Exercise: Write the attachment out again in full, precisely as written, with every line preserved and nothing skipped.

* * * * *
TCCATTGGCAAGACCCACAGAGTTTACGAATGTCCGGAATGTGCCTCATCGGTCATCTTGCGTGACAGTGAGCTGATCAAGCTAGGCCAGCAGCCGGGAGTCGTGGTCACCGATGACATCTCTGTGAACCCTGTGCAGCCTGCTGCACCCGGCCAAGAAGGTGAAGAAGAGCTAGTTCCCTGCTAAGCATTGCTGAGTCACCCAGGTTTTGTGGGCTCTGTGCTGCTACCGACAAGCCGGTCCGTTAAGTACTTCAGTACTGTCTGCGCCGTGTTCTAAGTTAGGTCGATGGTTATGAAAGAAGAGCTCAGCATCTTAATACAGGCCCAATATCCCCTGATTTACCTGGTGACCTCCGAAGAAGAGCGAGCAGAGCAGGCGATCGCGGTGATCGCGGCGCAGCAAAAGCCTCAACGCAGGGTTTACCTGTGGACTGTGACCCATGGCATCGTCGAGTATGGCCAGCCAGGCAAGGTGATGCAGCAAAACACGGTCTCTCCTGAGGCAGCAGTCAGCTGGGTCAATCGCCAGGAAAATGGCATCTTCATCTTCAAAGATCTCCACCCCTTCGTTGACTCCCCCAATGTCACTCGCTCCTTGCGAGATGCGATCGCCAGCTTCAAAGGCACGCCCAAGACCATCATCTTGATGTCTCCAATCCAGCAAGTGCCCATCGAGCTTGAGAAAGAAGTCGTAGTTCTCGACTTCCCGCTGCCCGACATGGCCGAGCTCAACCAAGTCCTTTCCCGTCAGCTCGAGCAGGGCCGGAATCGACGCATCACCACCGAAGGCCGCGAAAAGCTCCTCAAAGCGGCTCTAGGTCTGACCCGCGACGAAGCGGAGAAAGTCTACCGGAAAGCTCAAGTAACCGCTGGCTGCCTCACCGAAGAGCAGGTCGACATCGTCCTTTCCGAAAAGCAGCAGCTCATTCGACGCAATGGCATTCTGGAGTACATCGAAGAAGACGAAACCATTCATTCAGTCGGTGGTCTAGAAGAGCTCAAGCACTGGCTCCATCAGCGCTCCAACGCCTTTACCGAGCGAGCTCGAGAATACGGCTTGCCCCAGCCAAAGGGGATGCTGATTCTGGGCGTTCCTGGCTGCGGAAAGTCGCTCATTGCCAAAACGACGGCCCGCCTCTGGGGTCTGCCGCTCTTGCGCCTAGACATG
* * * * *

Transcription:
TCCATTGGCAAGACCCACAGAGTTTACGAATGTCCGGAATGTGCCTCATCGGTCATCTTGCGTGACAGTGAGCTGATCAAGCTAGGCCAGCAGCCGGGAGTCGTGGTCACCGATGACATCTCTGTGAACCCTGTGCAGCCTGCTGCACCCGGCCAAGAAGGTGAAGAAGAGCTAGTTCCCTGCTAAGCATTGCTGAGTCACCCAGGTTTTGTGGGCTCTGTGCTGCTACCGACAAGCCGGTCCGTTAAGTACTTCAGTACTGTCTGCGCCGTGTTCTAAGTTAGGTCGATGGTTATGAAAGAAGAGCTCAGCATCTTAATACAGGCCCAATATCCCCTGATTTACCTGGTGACCTCCGAAGAAGAGCGAGCAGAGCAGGCGATCGCGGTGATCGCGGCGCAGCAAAAGCCTCAACGCAGGGTTTACCTGTGGACTGTGACCCATGGCATCGTCGAGTATGGCCAGCCAGGCAAGGTGATGCAGCAAAACACGGTCTCTCCTGAGGCAGCAGTCAGCTGGGTCAATCGCCAGGAAAATGGCATCTTCATCTTCAAAGATCTCCACCCCTTCGTTGACTCCCCCAATGTCACTCGCTCCTTGCGAGATGCGATCGCCAGCTTCAAAGGCACGCCCAAGACCATCATCTTGATGTCTCCAATCCAGCAAGTGCCCATCGAGCTTGAGAAAGAAGTCGTAGTTCTCGACTTCCCGCTGCCCGACATGGCCGAGCTCAACCAAGTCCTTTCCCGTCAGCTCGAGCAGGGCCGGAATCGACGCATCACCACCGAAGGCCGCGAAAAGCTCCTCAAAGCGGCTCTAGGTCTGACCCGCGACGAAGCGGAGAAAGTCTACCGGAAAGCTCAAGTAACCGCTGGCTGCCTCACCGAAGAGCAGGTCGACATCGTCCTTTCCGAAAAGCAGCAGCTCATTCGACGCAATGGCATTCTGGAGTACATCGAAGAAGACGAAACCATTCATTCAGTCGGTGGTCTAGAAGAGCTCAAGCACTGGCTCCATCAGCGCTCCAACGCCTTTACCGAGCGAGCTCGAGAATACGGCTTGCCCCAGCCAAAGGGGATGCTGATTCTGGGCGTTCCTGGCTGCGGAAAGTCGCTCATTGCCAAAACGACGGCCCGCCTCTGGGGTCTGCCGCTCTTGCGCCTAGACATG